By Kelli Sallman Reposted with permission from https://sallmanediting.com/resources-1/2021/2/11/a-word-spoken-for-ash-wednesday-2021 From Ash Wednesday to Easter, the Lenten…
Being part of the CG2015 organizing team, and as the conference approached, I kept telling myself: “I’m never doing this again!” Who would know a two-day conference was so much work? But when the event ended last Saturday, still exhausted, I thought: “Let’s do this again!”
Being a Hispanic immigrant in the US has made the gospel bigger and brighter for me. It’s still the same gospel, but for some reason, the comfort of my privilege while living in Spain (my home country) didn’t allow me to see it under this light. Let me elaborate.
You could say I’ve been a Christian all my life, and still, some of the realities of the gospel were for me little more than idealistic calendar phrases. But really, how unbelievably amazing is that God, in all his glory, became an outcast from an ill-reputed city in an ill-reputed region from a woman who was rumored to have conceived out of wedlock? How deliciously non-plausible is it that the savior of the world spent his non-glamorous life surrounded by lepers, prostitutes, and unpatriotic tax-collectors? How can we walk our Christian life in order to be faithful to a God with a criminal record that earned him the death sentence? It is that sacrifice that enables us to uncomfortably and counter-culturally live for others.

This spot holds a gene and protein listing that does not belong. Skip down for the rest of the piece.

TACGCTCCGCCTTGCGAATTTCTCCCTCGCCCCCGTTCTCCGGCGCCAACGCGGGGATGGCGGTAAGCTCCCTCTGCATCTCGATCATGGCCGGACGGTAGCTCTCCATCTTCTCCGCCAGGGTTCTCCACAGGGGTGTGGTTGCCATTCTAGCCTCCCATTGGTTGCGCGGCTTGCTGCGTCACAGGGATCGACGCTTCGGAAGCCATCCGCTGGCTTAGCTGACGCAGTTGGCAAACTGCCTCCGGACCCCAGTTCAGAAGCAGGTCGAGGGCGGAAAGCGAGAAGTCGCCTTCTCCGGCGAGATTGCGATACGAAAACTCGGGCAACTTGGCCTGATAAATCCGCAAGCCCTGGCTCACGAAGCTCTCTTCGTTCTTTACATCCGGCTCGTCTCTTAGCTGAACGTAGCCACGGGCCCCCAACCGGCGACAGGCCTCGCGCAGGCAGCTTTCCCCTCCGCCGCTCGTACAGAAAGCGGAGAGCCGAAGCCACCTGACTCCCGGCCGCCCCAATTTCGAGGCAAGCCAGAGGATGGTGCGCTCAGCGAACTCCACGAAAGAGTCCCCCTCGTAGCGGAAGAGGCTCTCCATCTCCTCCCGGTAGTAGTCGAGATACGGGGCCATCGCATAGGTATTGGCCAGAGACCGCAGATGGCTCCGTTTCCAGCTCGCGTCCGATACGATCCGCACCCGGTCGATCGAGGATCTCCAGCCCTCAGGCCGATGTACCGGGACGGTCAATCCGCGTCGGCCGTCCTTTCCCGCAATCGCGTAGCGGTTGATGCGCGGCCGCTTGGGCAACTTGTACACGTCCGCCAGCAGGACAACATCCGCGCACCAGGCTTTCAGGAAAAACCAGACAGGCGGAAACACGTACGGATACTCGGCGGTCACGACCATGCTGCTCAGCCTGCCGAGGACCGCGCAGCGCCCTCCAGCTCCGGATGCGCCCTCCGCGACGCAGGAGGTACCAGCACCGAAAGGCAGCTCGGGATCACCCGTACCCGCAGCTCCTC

That’s what Brian Fikkert and the rest of our speakers tried to convey in a day and a half of talks at CG2015. Not an easy task. Starting the conversation about God’s mandate to collaborate together for the flourishing of our city is just the first step. But we can’t talk enough about the common good, first, because it’s at the very core of the gospel, and second, because we as a church have been silent for too long. Let’s love our neighbors as ourselves. Not with a love that’s the passive absence of hate, but with an active sacrificial one, like the love we profess to God, like the love he showed for us. At the conference we got to see and hear examples of leaders putting this kind of active love into practice all around the city and beyond. It was hard not to get excited about the possibilities of entering into this calling to love our neighbors together.
If you missed CG2015, or even if you were there but you want to revisit the talks, we’ll make them available soon. It won’t be the same as live, surrounded by people passionated about the same issues, and being able to network and share experiences, but at least, these materials will give you food for thought.
We’ll keep you posted as the resources are available. Meanwhile, as a foretaste, you can watch the videos of some of our partners: Mission Adelante, The Hope Center, and The Global Orphan Project. Enjoy!
Marta, an immigrant